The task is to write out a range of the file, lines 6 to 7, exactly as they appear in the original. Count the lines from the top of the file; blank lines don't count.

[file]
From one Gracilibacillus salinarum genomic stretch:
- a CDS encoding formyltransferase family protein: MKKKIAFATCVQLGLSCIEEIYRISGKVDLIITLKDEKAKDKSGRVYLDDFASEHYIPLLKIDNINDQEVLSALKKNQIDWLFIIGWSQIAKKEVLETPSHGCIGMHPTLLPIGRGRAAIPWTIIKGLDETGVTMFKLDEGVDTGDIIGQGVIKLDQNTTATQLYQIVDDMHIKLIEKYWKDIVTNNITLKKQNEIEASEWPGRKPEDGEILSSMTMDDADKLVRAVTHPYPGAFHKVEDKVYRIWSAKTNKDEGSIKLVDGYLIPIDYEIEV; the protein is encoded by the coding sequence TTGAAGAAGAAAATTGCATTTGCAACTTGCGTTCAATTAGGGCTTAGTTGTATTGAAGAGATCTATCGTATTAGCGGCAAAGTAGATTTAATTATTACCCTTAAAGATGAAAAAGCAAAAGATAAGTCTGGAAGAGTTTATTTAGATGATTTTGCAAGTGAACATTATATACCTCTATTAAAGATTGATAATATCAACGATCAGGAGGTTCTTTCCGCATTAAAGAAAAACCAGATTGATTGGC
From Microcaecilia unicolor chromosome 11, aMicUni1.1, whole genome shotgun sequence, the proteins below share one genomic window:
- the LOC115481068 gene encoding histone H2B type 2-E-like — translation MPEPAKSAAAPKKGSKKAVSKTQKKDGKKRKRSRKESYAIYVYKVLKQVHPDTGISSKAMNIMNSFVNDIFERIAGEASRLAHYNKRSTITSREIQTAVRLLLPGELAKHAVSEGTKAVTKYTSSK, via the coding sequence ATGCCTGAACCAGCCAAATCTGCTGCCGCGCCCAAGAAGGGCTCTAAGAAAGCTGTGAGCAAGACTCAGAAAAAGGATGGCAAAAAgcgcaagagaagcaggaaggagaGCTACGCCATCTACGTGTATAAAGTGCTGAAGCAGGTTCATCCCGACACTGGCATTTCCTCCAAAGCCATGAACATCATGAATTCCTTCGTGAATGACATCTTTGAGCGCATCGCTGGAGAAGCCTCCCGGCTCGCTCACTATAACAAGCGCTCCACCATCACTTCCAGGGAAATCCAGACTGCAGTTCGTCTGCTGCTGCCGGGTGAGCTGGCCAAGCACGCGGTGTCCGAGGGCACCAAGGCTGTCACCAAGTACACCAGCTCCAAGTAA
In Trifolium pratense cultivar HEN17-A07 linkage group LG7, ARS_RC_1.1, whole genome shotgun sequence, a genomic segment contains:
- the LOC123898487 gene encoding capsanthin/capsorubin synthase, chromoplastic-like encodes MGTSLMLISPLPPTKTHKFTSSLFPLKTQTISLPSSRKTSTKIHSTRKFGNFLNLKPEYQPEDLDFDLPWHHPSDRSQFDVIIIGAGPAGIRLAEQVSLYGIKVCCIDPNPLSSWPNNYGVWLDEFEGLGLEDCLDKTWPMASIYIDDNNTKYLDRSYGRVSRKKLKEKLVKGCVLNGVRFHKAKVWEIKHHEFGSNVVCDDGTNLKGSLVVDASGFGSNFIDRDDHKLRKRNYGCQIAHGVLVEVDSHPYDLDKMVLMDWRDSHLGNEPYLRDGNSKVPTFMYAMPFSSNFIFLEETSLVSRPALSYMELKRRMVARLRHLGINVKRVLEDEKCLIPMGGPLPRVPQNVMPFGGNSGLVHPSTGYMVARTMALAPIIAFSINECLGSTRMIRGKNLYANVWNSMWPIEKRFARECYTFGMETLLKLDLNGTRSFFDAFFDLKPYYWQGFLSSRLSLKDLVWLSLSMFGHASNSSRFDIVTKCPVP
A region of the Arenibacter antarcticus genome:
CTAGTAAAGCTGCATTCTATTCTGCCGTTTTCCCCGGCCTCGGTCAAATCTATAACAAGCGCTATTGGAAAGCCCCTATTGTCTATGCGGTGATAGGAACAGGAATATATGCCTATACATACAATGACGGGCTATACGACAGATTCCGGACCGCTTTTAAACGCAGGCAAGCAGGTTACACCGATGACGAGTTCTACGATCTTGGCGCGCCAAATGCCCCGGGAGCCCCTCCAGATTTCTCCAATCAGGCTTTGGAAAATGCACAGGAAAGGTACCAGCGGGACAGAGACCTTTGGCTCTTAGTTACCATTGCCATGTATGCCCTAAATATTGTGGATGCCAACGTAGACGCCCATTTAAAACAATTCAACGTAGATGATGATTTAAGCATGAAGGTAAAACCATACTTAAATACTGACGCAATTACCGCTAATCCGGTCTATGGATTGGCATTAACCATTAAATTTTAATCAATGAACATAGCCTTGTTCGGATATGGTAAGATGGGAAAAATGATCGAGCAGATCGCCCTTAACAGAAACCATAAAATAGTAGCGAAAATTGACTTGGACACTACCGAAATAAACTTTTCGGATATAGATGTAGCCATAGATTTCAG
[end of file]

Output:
- the LOC123898487 gene encoding capsanthin/capsorubin synthase, chromoplastic-like encodes MGTSLMLISPLPPTKTHKFTSSLFPLKTQTISLPSSRKTSTKIHSTRKFGNFLNLKPEYQPEDLDFDLPWHHPSDRSQFDVIIIGAGPAGIRLAEQVSLYGIKVCCIDPNPLSSWPNNYGVWLDEFEGLGLEDCLDKTWPMASIYIDDNNTKYLDRSYGRVSRKKLKEKLVKGCVLNGVRFHKAKVWEIKHHEFGSNVVCDDGTNLKGSLVVDASGFGSNFIDRDDHKLRKRNYGCQIAHGVLVEVDSHPYDLDKMVLMDWRDSHLGNEPYLRDGNSKVPTFMYAMPFSSNFIFLEETSLVSRPALSYMELKRRMVARLRHLGINVKRVLEDEKCLIPMGGPLPRVPQNVMPFGGNSGLVHPSTGYMVARTMALAPIIAFSINECLGSTRMIRGKNLYANVWNSMWPIEKRFARECYTFGMETLLKLDLNGTRSFFDAFFDLKPYYWQGFLSSRLSLKDLVWLSLSMFGHASNSSRFDIVTKCPVP
A region of the Arenibacter antarcticus genome: